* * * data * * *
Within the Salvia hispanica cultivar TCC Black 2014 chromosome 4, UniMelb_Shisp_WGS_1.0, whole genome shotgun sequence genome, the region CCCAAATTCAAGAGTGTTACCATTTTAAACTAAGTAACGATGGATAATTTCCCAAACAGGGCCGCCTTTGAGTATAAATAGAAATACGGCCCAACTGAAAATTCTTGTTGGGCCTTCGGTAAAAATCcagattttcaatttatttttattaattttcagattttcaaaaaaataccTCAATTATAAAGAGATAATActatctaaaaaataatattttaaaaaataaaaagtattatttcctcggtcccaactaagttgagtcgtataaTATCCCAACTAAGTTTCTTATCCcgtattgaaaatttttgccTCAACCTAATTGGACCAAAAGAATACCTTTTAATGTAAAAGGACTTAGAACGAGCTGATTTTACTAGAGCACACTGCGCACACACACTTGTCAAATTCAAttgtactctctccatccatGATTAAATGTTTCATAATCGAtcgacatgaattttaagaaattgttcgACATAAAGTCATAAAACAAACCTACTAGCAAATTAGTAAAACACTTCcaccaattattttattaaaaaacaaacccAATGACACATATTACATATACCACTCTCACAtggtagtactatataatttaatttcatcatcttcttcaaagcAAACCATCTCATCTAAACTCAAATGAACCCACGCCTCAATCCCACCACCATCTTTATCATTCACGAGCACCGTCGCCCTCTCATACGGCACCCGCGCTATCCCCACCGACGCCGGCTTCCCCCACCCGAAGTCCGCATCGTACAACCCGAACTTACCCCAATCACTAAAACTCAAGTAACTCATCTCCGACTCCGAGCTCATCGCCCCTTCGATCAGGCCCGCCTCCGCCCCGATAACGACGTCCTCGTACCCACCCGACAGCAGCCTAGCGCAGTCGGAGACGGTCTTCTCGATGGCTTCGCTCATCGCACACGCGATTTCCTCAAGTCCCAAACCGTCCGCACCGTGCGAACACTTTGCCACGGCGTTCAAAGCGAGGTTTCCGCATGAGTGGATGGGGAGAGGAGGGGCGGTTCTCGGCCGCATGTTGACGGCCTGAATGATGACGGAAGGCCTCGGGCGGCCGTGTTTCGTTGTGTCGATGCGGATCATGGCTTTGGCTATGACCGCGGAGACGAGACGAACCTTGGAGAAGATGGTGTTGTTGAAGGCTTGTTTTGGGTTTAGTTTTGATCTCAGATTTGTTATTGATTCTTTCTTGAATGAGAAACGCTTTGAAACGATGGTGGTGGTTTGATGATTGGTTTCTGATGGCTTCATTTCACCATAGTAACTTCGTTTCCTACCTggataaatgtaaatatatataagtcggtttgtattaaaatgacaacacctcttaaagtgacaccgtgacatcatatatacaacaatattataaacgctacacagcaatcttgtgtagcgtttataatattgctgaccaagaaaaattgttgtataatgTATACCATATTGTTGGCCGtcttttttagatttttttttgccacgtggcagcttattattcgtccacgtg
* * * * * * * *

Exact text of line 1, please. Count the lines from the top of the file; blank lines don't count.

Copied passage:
Within the Salvia hispanica cultivar TCC Black 2014 chromosome 4, UniMelb_Shisp_WGS_1.0, whole genome shotgun sequence genome, the region CCCAAATTCAAGAGTGTTACCATTTTAAACTAAGTAACGATGGATAATTTCCCAAACAGGGCCGCCTTTGAGTATAAATAGAAATACGGCCCAACTGAAAATTCTTGTTGGGCCTTCGGTAAAAATCcagattttcaatttatttttattaattttcagattttcaaaaaaataccTCAATTATAAAGAGATAATActatctaaaaaataatattttaaaaaataaaaagtattatttcctcggtcccaactaagttgagtcgtataaTATCCCAACTAAGTTTCTTATCCcgtattgaaaatttttgccTCAACCTAATTGGACCAAAAGAATACCTTTTAATGTAAAAGGACTTAGAACGAGCTGATTTTACTAGAGCACACTGCGCACACACACTTGTCAAATTCAAttgtactctctccatccatGATTAAATGTTTCATAATCGAtcgacatgaattttaagaaattgttcgACATAAAGTCATAAAACAAACCTACTAGCAAATTAGTAAAACACTTCcaccaattattttattaaaaaacaaacccAATGACACATATTACATATACCACTCTCACAtggtagtactatataatttaatttcatcatcttcttcaaagcAAACCATCTCATCTAAACTCAAATGAACCCACGCCTCAATCCCACCACCATCTTTATCATTCACGAGCACCGTCGCCCTCTCATACGGCACCCGCGCTATCCCCACCGACGCCGGCTTCCCCCACCCGAAGTCCGCATCGTACAACCCGAACTTACCCCAATCACTAAAACTCAAGTAACTCATCTCCGACTCCGAGCTCATCGCCCCTTCGATCAGGCCCGCCTCCGCCCCGATAACGACGTCCTCGTACCCACCCGACAGCAGCCTAGCGCAGTCGGAGACGGTCTTCTCGATGGCTTCGCTCATCGCACACGCGATTTCCTCAAGTCCCAAACCGTCCGCACCGTGCGAACACTTTGCCACGGCGTTCAAAGCGAGGTTTCCGCATGAGTGGATGGGGAGAGGAGGGGCGGTTCTCGGCCGCATGTTGACGGCCTGAATGATGACGGAAGGCCTCGGGCGGCCGTGTTTCGTTGTGTCGATGCGGATCATGGCTTTGGCTATGACCGCGGAGACGAGACGAACCTTGGAGAAGATGGTGTTGTTGAAGGCTTGTTTTGGGTTTAGTTTTGATCTCAGATTTGTTATTGATTCTTTCTTGAATGAGAAACGCTTTGAAACGATGGTGGTGGTTTGATGATTGGTTTCTGATGGCTTCATTTCACCATAGTAACTTCGTTTCCTACCTggataaatgtaaatatatataagtcggtttgtattaaaatgacaacacctcttaaagtgacaccgtgacatcatatatacaacaatattataaacgctacacagcaatcttgtgtagcgtttataatattgctgaccaagaaaaattgttgtataatgTATACCATATTGTTGGCCGtcttttttagatttttttttgccacgtggcagcttattattcgtccacgtg